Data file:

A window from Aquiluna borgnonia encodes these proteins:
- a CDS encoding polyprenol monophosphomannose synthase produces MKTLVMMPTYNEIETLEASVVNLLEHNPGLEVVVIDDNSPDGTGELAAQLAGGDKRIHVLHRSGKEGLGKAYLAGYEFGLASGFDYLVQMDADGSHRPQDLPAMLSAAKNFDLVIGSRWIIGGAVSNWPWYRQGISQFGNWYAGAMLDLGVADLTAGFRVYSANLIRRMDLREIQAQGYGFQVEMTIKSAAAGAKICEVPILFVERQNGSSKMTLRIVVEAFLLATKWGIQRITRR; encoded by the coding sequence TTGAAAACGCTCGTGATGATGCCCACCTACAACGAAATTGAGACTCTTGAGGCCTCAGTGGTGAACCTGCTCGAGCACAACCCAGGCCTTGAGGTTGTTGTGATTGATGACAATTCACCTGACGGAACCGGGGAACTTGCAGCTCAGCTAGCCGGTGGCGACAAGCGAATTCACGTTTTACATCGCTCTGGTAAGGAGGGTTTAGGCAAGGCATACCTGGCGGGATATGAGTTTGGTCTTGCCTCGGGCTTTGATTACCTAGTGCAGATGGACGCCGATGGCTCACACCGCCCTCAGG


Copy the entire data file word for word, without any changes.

A window from Aquiluna borgnonia encodes these proteins:
- a CDS encoding polyprenol monophosphomannose synthase produces MKTLVMMPTYNEIETLEASVVNLLEHNPGLEVVVIDDNSPDGTGELAAQLAGGDKRIHVLHRSGKEGLGKAYLAGYEFGLASGFDYLVQMDADGSHRPQDLPAMLSAAKNFDLVIGSRWIIGGAVSNWPWYRQGISQFGNWYAGAMLDLGVADLTAGFRVYSANLIRRMDLREIQAQGYGFQVEMTIKSAAAGAKICEVPILFVERQNGSSKMTLRIVVEAFLLATKWGIQRITRR; encoded by the coding sequence TTGAAAACGCTCGTGATGATGCCCACCTACAACGAAATTGAGACTCTTGAGGCCTCAGTGGTGAACCTGCTCGAGCACAACCCAGGCCTTGAGGTTGTTGTGATTGATGACAATTCACCTGACGGAACCGGGGAACTTGCAGCTCAGCTAGCCGGTGGCGACAAGCGAATTCACGTTTTACATCGCTCTGGTAAGGAGGGTTTAGGCAAGGCATACCTGGCGGGATATGAGTTTGGTCTTGCCTCGGGCTTTGATTACCTAGTGCAGATGGACGCCGATGGCTCACACCGCCCTCAGG